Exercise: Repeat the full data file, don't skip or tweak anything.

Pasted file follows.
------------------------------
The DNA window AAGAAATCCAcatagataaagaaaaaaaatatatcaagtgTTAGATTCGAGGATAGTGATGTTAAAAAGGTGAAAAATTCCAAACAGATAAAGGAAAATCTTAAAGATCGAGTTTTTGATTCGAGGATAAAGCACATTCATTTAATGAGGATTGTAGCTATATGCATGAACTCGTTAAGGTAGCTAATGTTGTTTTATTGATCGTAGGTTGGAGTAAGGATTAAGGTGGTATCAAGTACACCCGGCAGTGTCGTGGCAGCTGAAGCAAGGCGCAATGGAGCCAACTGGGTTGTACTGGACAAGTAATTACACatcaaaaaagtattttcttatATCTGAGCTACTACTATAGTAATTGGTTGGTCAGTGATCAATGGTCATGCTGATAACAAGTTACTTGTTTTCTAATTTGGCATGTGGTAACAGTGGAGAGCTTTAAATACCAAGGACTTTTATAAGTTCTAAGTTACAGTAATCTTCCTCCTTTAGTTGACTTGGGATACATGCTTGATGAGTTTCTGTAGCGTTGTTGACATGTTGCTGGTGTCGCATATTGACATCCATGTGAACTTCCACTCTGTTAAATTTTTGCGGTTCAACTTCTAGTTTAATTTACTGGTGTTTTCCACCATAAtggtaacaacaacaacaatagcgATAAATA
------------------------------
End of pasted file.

The DNA window AAGAAATCCAcatagataaagaaaaaaaatatatcaagtgTTAGATTCGAGGATAGTGATGTTAAAAAGGTGAAAAATTCCAAACAGATAAAGGAAAATCTTAAAGATCGAGTTTTTGATTCGAGGATAAAGCACATTCATTTAATGAGGATTGTAGCTATATGCATGAACTCGTTAAGGTAGCTAATGTTGTTTTATTGATCGTAGGTTGGAGTAAGGATTAAGGTGGTATCAAGTACACCCGGCAGTGTCGTGGCAGCTGAAGCAAGGCGCAATGGAGCCAACTGGGTTGTACTGGACAAGTAATTACACatcaaaaaagtattttcttatATCTGAGCTACTACTATAGTAATTGGTTGGTCAGTGATCAATGGTCATGCTGATAACAAGTTACTTGTTTTCTAATTTGGCATGTGGTAACAGTGGAGAGCTTTAAATACCAAGGACTTTTATAAGTTCTAAGTTACAGTAATCTTCCTCCTTTAGTTGACTTGGGATACATGCTTGATGAGTTTCTGTAGCGTTGTTGACATGTTGCTGGTGTCGCATATTGACATCCATGTGAACTTCCACTCTGTTAAATTTTTGCGGTTCAACTTCTAGTTTAATTTACTGGTGTTTTCCACCATAAtggtaacaacaacaacaatagcgATAAATA